Topic Selection and Thesis Supervision


  • To facilitate the development of a topic for ones master’s thesis, the thesis process is designed in such a way that the preparation and planning stages of ones thesis forms an integral part of the overall structure of studies at the master’s level (i.e. focused major subject studies; studies in research methodologies; and the research or thesis seminar).

  • The subject handled in your master’s thesis is to be decided after consulting with your thesis supervisor. The topic and the research field of a master’s thesis ought to be selected in such a way that it enables the student to complete the task within a reasonable time and with reasonable efforts.

  • The normal length of a master’s thesis can be in the range of seventy to hundred pages, but depending on faculty requirements and the actual research topic, the thesis may be longer or shorter. Normally the length of a master’s thesis should not exceed hundred and twenty pages, but there are often exceptions.

  • The supervision of a thesis is done by an individual assigned to the task by your faculty, and who, in general is a professor or a docent of the university. In addition, a secondary supervisor maybe assigned, who as a general rule is a lecturer or associate professor from the same or a different faculty.

  • In the event that a thesis supervisor perceives that the development of a chosen thesis topic or research focus would require specific guidance, then he/she may suggest that an external adviser may be included. Such measures could only be taken at an early stage, and only if they do not risk complicating or impeding on the completion of the thesis work.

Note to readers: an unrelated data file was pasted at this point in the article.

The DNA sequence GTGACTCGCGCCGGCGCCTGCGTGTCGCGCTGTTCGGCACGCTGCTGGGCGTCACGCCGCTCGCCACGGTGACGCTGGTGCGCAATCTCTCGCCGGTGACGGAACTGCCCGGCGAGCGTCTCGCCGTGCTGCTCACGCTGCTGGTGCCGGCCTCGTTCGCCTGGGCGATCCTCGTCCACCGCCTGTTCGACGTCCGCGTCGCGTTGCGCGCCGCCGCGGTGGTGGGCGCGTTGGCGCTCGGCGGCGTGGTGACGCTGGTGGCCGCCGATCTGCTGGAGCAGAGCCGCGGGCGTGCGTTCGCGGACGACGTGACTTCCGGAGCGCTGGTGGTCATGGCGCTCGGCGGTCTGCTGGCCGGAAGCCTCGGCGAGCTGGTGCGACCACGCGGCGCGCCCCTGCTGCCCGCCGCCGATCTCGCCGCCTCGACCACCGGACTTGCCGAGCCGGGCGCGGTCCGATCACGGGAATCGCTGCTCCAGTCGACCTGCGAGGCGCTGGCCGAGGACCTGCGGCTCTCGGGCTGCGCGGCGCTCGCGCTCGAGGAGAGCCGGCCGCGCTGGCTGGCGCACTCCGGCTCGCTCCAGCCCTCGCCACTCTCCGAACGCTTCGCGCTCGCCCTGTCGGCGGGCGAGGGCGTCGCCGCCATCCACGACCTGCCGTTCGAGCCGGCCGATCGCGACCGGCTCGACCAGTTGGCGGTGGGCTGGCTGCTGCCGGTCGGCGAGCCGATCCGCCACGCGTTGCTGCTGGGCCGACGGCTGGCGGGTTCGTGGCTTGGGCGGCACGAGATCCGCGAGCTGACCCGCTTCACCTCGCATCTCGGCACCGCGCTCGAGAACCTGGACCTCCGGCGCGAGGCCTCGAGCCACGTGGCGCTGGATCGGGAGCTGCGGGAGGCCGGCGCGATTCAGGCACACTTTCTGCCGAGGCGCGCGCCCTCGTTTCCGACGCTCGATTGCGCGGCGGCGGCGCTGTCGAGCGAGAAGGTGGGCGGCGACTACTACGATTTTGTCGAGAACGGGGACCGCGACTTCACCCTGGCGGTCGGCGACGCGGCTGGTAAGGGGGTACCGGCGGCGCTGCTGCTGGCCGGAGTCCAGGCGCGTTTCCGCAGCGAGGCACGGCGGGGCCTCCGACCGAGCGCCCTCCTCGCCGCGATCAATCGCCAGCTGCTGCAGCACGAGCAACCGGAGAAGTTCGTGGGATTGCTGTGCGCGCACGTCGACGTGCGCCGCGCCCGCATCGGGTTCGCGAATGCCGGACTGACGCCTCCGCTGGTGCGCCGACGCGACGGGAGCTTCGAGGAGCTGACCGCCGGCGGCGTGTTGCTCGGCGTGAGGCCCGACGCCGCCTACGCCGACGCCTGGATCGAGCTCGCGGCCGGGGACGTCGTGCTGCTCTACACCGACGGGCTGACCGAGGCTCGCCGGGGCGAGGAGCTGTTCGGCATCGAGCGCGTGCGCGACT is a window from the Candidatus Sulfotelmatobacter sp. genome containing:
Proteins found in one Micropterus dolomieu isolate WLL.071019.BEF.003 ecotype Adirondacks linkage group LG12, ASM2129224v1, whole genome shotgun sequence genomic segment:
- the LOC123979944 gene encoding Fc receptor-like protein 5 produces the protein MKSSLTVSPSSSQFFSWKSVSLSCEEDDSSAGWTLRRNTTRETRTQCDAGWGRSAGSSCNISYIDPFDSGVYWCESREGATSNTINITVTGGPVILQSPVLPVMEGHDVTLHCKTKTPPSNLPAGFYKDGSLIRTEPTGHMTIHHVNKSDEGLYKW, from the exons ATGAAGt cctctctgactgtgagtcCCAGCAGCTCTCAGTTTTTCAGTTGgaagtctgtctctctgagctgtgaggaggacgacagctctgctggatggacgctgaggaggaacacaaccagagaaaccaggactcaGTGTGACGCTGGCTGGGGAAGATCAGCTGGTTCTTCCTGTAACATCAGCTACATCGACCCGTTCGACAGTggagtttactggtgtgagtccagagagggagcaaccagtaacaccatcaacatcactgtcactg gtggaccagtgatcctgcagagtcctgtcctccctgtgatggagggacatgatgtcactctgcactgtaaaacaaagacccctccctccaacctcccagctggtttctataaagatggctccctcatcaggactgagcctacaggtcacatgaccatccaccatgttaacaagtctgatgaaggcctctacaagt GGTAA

Thesis Confidentiality Request

  • While studying and seeking to develop your thesis topic, you may be offered the opportunity (from an external institution, organization, or business) to participate in a project or to undertake certain tasks that are directly or indirectly related to a topic of interest. In such a case, it is possible that the external party or commissioner of the project or undertaking will request that part of, or the entire thesis to be declared confidential.

  • As a result, a formal Confidentiality Request (can be downloaded from the right sidebar) would have to be completed so that the terms and conditions of such a request are stipulated and agreed upon by all parties involved. The signed request is then to be submitted to the Faculty Dean for his/her consideration, where the length of period that the work is not to be made public will be decided on a case-by-case basis.

  • A request for confidentiality will only be accepted if it is well justified.

  • The Abstract or summary of every master’s thesis will be made public, therefore students must ensure that the title of the thesis and the contents of the thesis abstract are presented in such a way that they do not have to be declared confidential. Equally, students should consult with their faculty before agreeing to any conditions of copyrights, ownership rights and other rights related to their thesis work.